The Washington Post

Hiring freeze hobbling operations at local Weather Service office

The National Weather Service office serving Washington and Baltimore has lost a third of its forecasting staff in the last year and, due to a NOAA-wide hiring freeze, no relief is around the corner. This deficit has forced the suspension of a major pilot project aimed at helping the local community prepare for extreme weather.

The pilot project, part of the NWS’s Weather Ready Nation program, was kicked off with much fanfare last fall, with a launch event headlined by speeches from Congressman Frank Wolf (R-Va.) and then-NOAA Administrator Dr. Jane Lubchenco.

Chris Vaccaro, a spokesperson for the NWS, said suspension of the pilot project was among the staffing alternatives evaluated  “to alleviate pressures caused by vacancies.”

The pilot project was staffed by 3 emergency response meteorologists, who have been re-assigned to help fill the gap left by the 5 departed forecasters according to David Murray, head of the NWS Workforce Management Office.

“I want to formally notify you of management’s intent to temporarily suspend the pilot at the Sterling Office,” Murray wrote in an email to Dan Sobien, president of the NWS Employees Organization (NWSEO), a labor union. “We intend to use the [meteorologists] in that pilot to cover the vacant shifts at Sterling.”

Previously, the emergency response meteorologists were tasked to assist “on the scene” during major weather events, offering on-demand briefings to emergency managers and stakeholders. They also were charged with developing more event-specific forecasts, explaining possible impacts in detail, and getting key messages out using new communication technologies and social media.

The decision to put the pilot program on hold comes after Jim Lee, the meteorologist-in-charge, unsuccessfully applied for a waiver to fill his office’s vacancies.

In an email posted on Facebook by the independent group “Protect the National Weather Service”, Lee warned his supervisor, Jason Tuell, director of the NWS’s Eastern Region, of the strain of the vacancies on his staff. He said the situation was compromising morale, could lead to burn out, and could also negatively affect forecast operations during severe weather and hurricane situations.

“I appeal to you as NWS Eastern Region Director to do whatever you can to influence decision-makers to approve waivers to fill the five long-standing … vacancies as soon as possible,” Lee wrote. “Filling these vacancies will promote effective operations during our severe weather and tropical weather seasons.”

But management turned down his request.

“Our waiver was rejected,” Lee said in an interview Wednesday. “We’re looking at other means [to deal with the vacancies].”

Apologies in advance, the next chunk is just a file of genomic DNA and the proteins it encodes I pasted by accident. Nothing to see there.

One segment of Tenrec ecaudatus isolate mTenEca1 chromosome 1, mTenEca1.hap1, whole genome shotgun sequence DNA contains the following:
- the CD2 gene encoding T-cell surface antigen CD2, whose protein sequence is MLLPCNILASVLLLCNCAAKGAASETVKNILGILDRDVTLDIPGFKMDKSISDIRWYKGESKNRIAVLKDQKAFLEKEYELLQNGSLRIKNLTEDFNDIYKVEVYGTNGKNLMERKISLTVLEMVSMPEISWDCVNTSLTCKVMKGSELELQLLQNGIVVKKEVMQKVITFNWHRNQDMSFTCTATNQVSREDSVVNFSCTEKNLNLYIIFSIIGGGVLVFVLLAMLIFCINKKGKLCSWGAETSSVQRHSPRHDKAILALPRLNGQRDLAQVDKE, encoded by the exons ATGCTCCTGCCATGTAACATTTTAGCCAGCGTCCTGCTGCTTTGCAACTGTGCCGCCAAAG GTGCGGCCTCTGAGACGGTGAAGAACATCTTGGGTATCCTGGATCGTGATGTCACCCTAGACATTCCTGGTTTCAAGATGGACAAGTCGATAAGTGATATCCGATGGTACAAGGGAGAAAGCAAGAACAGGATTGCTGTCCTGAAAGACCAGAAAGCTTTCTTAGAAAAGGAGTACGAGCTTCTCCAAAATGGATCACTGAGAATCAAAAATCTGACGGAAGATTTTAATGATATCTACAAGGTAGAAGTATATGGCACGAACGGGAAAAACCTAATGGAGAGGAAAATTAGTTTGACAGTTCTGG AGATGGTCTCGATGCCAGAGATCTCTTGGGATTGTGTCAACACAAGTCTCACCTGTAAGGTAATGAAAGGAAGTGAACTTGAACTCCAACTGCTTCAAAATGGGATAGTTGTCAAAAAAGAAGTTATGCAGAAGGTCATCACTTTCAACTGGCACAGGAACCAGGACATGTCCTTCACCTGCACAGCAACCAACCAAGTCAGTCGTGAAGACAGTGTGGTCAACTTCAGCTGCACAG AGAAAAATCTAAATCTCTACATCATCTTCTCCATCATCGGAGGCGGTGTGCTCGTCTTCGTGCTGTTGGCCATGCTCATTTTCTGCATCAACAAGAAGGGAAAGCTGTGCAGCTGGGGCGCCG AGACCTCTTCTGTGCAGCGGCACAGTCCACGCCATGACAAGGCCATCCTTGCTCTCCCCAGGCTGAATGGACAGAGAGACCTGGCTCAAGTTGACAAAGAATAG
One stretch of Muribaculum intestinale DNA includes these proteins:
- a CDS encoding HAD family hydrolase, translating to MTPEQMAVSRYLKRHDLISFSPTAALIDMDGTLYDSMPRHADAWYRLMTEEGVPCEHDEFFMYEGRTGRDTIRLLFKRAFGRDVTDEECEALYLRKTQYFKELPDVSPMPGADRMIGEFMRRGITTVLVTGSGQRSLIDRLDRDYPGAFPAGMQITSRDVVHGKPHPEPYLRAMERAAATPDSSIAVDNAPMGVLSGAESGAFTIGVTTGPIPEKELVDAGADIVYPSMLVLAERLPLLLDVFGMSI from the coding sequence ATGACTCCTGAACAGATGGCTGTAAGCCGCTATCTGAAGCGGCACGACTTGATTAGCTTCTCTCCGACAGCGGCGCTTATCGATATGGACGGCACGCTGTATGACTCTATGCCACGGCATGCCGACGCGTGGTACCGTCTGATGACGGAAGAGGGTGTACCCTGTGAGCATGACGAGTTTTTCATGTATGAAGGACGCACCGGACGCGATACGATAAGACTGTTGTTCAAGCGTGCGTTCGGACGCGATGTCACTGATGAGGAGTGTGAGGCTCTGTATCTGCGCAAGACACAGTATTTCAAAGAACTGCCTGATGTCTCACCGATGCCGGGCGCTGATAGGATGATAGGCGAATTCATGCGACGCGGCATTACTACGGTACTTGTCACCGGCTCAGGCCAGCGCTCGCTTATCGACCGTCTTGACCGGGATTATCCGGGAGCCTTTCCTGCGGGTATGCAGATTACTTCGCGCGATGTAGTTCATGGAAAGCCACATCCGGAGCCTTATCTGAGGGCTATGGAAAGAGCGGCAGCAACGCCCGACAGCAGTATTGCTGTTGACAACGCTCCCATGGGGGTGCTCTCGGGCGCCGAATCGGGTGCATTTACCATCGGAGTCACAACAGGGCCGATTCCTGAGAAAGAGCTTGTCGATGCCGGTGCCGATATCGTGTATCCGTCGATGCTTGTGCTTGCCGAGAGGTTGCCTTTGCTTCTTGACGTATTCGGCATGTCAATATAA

In the absence of filling the vacancies, Lee had proposed suspending weather balloon releases 4  days per week to ease the burden on staff, a measure which was denied.

“We’re trying  to determine other courses of action to maintain [balloon] releases and the integrity of the most critical forecasting and warning processes” explained Jason Tuell, Lee’s boss.

Tuell noted other National Weather Service offices are also dealing with staffing constraints.

Since October 2010, the NWS workforce has shrunk by 291 employees. NWSEO’s Sobien expressed concerns about the effects of staffing vacancies on weather operations at Sterling and across the country.

“I do not believe some of the NWS offices around country are going to be able to provide the functions and services that people have come to depend on,” Sobien said.

Sobien noted, for example, the Fairbanks, Alaska office is down 8 forecasters, and the Tallahassee, Fl. office is down 4.

As it stands, even with the 3 pilot project meteorologists stepping in, the Sterling office is down two forecasters.

“The last two years,  [the Sterling office] has had to deal with tropical systems Irene and Sandy,” Lee said in his email to Tuell. “Even with a full complement of operational staff, meeting the needs of forecast operations and core customer requirements was challenging.”

Jason is the Washington Post’s weather editor and Capital Weather Gang's chief meteorologist. He earned a master's degree in atmospheric science, and spent 10 years as a climate change science analyst for the U.S. government. He holds the Digital Seal of Approval from the National Weather Association.
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Jason Samenow · May 9, 2013

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